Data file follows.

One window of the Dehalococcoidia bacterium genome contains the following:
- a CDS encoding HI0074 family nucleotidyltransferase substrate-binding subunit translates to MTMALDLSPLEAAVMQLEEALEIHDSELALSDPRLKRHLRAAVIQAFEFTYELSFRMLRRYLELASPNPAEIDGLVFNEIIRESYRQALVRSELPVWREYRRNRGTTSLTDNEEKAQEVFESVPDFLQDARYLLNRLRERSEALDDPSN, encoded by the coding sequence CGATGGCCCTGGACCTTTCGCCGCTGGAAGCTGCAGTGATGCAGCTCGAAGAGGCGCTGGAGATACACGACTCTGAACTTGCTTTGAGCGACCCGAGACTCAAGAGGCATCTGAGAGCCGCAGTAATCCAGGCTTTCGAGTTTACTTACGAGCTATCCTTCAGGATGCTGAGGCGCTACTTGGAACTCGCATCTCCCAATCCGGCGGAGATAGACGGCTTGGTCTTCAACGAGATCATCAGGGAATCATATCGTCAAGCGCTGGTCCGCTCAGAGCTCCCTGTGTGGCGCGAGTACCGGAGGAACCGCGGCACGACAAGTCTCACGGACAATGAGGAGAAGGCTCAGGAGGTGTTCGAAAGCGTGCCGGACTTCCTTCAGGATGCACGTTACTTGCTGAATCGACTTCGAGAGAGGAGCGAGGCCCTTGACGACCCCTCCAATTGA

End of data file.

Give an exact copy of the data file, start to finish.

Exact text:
One window of the Dehalococcoidia bacterium genome contains the following:
- a CDS encoding HI0074 family nucleotidyltransferase substrate-binding subunit translates to MTMALDLSPLEAAVMQLEEALEIHDSELALSDPRLKRHLRAAVIQAFEFTYELSFRMLRRYLELASPNPAEIDGLVFNEIIRESYRQALVRSELPVWREYRRNRGTTSLTDNEEKAQEVFESVPDFLQDARYLLNRLRERSEALDDPSN, encoded by the coding sequence CGATGGCCCTGGACCTTTCGCCGCTGGAAGCTGCAGTGATGCAGCTCGAAGAGGCGCTGGAGATACACGACTCTGAACTTGCTTTGAGCGACCCGAGACTCAAGAGGCATCTGAGAGCCGCAGTAATCCAGGCTTTCGAGTTTACTTACGAGCTATCCTTCAGGATGCTGAGGCGCTACTTGGAACTCGCATCTCCCAATCCGGCGGAGATAGACGGCTTGGTCTTCAACGAGATCATCAGGGAATCATATCGTCAAGCGCTGGTCCGCTCAGAGCTCCCTGTGTGGCGCGAGTACCGGAGGAACCGCGGCACGACAAGTCTCACGGACAATGAGGAGAAGGCTCAGGAGGTGTTCGAAAGCGTGCCGGACTTCCTTCAGGATGCACGTTACTTGCTGAATCGACTTCGAGAGAGGAGCGAGGCCCTTGACGACCCCTCCAATTGA